Kimmeridge Bay: A Marine World
An International Name
The rocks at Kimmeridge Bay were once the floor of a deep, tropical sea rich in pre-historic life. They formed in the Jurassic period, 155 million years ago.
The cliffs and foreshore contain a very thick sequence of Kimmeridge Clay. The rock layers are like the pages in a book and the fossils they contain tell a story on each page. Each rock layer provides a window allowing us to look back through geological time. The sequence of rocks here provides such an excellent record of this part of the Jurassic that geologists have adopted Kimmeridgian as the term for rocks of this age all around the world.
Important fossils have been found in the Kimmeridge Clay, but they need an expert eye and time-consuming preparation. Hammering is strictly forbidden here and you may only collect loose fossils from the beach.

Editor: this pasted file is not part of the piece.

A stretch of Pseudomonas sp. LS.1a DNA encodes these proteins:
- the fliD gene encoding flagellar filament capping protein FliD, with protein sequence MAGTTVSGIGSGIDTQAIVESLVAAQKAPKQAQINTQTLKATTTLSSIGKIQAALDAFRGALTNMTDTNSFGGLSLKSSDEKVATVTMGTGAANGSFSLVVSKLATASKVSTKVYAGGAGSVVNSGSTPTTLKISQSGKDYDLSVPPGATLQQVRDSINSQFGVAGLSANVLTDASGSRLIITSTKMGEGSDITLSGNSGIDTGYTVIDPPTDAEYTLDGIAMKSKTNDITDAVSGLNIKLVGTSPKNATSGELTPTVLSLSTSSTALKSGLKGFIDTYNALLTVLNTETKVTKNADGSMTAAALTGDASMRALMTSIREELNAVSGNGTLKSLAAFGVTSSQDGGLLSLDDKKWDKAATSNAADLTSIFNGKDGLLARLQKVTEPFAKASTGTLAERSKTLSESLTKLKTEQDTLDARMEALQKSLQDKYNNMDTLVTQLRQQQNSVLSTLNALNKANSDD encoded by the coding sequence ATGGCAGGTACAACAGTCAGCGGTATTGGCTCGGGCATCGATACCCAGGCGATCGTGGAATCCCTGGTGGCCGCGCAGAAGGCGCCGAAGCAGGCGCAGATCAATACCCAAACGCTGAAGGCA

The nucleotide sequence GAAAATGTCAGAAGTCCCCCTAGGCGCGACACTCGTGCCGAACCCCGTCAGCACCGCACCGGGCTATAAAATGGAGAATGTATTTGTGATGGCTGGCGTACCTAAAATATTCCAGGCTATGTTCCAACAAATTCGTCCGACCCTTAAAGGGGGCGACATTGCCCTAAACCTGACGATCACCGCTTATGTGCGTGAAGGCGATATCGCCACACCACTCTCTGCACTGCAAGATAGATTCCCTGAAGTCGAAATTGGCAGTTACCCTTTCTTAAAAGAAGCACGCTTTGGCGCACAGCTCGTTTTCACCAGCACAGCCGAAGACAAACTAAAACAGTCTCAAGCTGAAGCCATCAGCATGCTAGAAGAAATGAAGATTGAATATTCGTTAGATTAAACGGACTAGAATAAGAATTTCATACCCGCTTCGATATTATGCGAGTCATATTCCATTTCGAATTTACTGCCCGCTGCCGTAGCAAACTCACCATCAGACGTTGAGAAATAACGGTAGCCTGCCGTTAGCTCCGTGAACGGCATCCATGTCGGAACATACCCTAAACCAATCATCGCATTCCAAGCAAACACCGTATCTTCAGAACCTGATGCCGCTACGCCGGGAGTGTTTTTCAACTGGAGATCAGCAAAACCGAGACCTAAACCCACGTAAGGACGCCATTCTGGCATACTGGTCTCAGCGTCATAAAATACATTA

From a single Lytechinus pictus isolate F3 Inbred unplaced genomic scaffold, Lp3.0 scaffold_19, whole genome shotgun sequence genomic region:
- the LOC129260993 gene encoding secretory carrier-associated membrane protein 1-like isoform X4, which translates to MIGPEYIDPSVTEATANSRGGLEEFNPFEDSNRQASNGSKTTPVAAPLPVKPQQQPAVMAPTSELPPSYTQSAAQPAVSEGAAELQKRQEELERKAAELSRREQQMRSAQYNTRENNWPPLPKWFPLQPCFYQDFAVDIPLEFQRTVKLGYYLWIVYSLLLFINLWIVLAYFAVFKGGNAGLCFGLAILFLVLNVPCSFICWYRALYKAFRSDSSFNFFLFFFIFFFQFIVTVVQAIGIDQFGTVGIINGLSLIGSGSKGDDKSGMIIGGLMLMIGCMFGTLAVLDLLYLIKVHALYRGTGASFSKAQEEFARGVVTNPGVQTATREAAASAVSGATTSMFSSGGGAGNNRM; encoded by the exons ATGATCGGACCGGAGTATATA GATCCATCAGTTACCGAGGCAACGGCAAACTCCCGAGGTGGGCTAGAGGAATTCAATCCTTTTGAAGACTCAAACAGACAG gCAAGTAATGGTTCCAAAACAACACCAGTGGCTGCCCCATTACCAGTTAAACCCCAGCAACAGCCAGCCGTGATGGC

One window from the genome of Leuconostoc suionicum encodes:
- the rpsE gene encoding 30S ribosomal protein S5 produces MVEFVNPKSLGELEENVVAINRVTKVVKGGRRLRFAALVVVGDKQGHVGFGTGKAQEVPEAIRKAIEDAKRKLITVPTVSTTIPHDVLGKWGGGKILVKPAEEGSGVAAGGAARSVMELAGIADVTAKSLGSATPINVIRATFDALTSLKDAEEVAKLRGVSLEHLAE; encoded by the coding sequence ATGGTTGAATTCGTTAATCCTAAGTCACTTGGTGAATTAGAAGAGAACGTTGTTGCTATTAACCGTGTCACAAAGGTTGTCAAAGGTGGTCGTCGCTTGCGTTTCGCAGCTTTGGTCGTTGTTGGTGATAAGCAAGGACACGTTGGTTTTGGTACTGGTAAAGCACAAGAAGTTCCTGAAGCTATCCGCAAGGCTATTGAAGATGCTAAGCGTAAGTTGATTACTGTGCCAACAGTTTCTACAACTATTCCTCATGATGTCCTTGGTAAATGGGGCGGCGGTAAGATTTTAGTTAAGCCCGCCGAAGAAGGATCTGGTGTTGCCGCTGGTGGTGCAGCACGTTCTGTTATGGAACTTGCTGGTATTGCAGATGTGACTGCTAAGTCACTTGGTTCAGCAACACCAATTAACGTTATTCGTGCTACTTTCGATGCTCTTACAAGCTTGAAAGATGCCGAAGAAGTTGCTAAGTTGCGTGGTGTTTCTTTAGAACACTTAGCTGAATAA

Harder bands of limestone within the Kimmeridge Clay create a series of rocky ledges that run out to sea. As a result, the Bay boasts some of the most accessible marine wildlife in the UK. The stone ledges make it easy to view life on the shore an in the shallow waters, and there is safe snorkelling for the more adventurous. Kimmeridge Bay is part of the Purbeck Marine Wildlife Reserve, managed by the Dorset Wildlife Trust. The Trust runs the Fine Foundation Marine Centre in the bay, providing an exhibition, aquarium and a programme of events.
Oil in the rocks
BP's ‘nodding donkey' on the cliff top has been producing oil since 1959. The oil formed in rocks that were laid down on a stagnant sea floor. The rocks were buried and organic matter within them was ‘cooked' to form oil and gas. More oil lies in the northern part of Purbeck, and under Poole Harbour. This is the Wytch Farm Oilfield - the largest onshore oil field in the UK. It is difficult to see the carefully landscaped oil wells.